Wet Seal on July 19 relaunched plus sizes, according to the company's Twitter feed.
The collection holds some 200 items, according to Glamour magazine. These include bodysuits, dresses, trousers, leggings, cardigans, blouses and jackets, most available in sizes XL to 3XL and priced under $50, according to Wet Seal's dedicated plus pages.
Gordon Brothers last year expressed confidence in the long-term viability of the teen apparel category, despite its challenges, and called Wet Seal a "pioneer in fast fashion… known for its surf-and-sun aesthetic targeted at fashion focused teens."
In 2002, when Wet Seal was still a public company, shares hit $25 as teens embraced its laid-back, surf-and-sun aesthetic, but styles inevitably changed, and two years later its stock plummeted. Just ahead of a 2015 Chapter 11 filing — which came after the company lost more than $150 million in two years — Wet Seal abandoned its Arden B brand and closed 338 of its mostly mall-based stores without warning, driving some employees to post angry signs in vacant store windows decrying management's handling of the situation.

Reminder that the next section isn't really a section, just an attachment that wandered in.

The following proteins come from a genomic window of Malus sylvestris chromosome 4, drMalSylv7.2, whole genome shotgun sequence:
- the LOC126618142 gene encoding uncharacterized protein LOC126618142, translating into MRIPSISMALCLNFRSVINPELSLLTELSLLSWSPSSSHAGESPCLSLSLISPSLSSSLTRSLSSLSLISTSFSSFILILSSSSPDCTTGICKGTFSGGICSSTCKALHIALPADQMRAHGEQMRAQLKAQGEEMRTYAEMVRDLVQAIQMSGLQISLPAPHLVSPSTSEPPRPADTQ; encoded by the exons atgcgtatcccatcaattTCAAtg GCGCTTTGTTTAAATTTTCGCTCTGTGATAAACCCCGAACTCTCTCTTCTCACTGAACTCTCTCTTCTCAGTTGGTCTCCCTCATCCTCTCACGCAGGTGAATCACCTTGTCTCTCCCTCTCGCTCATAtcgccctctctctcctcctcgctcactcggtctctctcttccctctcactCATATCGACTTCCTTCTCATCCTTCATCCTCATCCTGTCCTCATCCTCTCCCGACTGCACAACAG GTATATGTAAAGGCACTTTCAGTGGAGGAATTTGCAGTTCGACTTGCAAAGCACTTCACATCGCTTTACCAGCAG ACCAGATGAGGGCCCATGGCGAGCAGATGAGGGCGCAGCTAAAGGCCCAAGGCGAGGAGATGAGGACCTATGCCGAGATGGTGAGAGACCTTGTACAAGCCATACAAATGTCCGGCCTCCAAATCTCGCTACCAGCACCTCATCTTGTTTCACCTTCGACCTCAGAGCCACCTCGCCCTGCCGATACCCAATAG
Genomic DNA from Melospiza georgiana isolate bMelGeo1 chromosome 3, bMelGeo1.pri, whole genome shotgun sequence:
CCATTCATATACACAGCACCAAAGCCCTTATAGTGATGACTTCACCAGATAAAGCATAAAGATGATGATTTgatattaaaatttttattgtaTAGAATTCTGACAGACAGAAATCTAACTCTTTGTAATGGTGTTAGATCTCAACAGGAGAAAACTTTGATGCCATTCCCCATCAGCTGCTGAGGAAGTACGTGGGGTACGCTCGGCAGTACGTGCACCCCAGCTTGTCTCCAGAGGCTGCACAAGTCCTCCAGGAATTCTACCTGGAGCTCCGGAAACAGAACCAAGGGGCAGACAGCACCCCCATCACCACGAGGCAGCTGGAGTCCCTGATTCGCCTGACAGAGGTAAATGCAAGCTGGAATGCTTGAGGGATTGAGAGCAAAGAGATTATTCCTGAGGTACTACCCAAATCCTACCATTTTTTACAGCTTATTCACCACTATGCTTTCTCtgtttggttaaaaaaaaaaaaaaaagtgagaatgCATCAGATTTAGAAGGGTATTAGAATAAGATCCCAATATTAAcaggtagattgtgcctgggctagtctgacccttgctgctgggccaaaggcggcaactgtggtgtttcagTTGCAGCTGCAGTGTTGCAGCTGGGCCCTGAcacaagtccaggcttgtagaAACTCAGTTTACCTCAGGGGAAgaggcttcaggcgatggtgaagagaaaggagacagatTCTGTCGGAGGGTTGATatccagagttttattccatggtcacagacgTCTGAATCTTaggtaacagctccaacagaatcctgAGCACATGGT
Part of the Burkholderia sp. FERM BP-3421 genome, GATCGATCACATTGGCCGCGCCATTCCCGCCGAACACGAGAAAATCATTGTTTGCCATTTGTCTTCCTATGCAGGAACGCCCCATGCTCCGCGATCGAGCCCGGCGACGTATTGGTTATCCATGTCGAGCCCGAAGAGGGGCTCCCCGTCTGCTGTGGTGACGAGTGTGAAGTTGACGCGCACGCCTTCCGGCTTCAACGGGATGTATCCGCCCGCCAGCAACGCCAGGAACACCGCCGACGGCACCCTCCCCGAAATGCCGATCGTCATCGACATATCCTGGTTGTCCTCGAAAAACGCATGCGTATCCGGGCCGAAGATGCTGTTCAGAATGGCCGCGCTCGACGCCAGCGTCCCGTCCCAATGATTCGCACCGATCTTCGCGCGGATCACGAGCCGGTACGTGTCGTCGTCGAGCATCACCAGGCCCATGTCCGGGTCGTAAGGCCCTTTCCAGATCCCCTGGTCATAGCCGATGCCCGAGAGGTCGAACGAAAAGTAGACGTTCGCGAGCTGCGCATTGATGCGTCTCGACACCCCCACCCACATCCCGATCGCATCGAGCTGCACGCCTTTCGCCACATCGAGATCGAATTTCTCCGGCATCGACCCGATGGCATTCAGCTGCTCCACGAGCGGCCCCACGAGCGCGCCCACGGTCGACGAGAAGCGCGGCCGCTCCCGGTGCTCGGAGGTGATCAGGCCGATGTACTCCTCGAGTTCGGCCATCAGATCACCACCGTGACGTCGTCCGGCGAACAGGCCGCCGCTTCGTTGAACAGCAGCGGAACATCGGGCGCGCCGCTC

Private equity firm Versa, which bought the beleaguered brand for $7.5 million in cash three months after it filed for Chapter 11, loaded the company with debt, and Wet Seal went bankrupt again last year. Now, with the economy in better shape and its SoCal aesthetic again enjoying wide appeal, the brand is trying to survive as a pure-play e-retailer. Adding plus sizes, a market hungry for stylish apparel that fits, could help.
A licensing deal could also work, considering the strength of Wet Seal's brand, according to Jasmin Yang, an associate attorney at law firm Snell & Wilmer, who has helped several clients in various aspects of bankruptcy and restructuring and who spoke to Retail Dive last year.
"I think there is some goodwill, and I think one of Wet Seal's most valuable assets would be their trademark, just as with American Apparel — their intellectual property," she said. "If someone were to buy it and enter into a licensing agreement with a Target or a Walmart, that might be a strategic and creative use. It's probably not valuable enough to sell to fix all their problems, but licensing is definitely one creative solution. The way teenagers shop is just different now."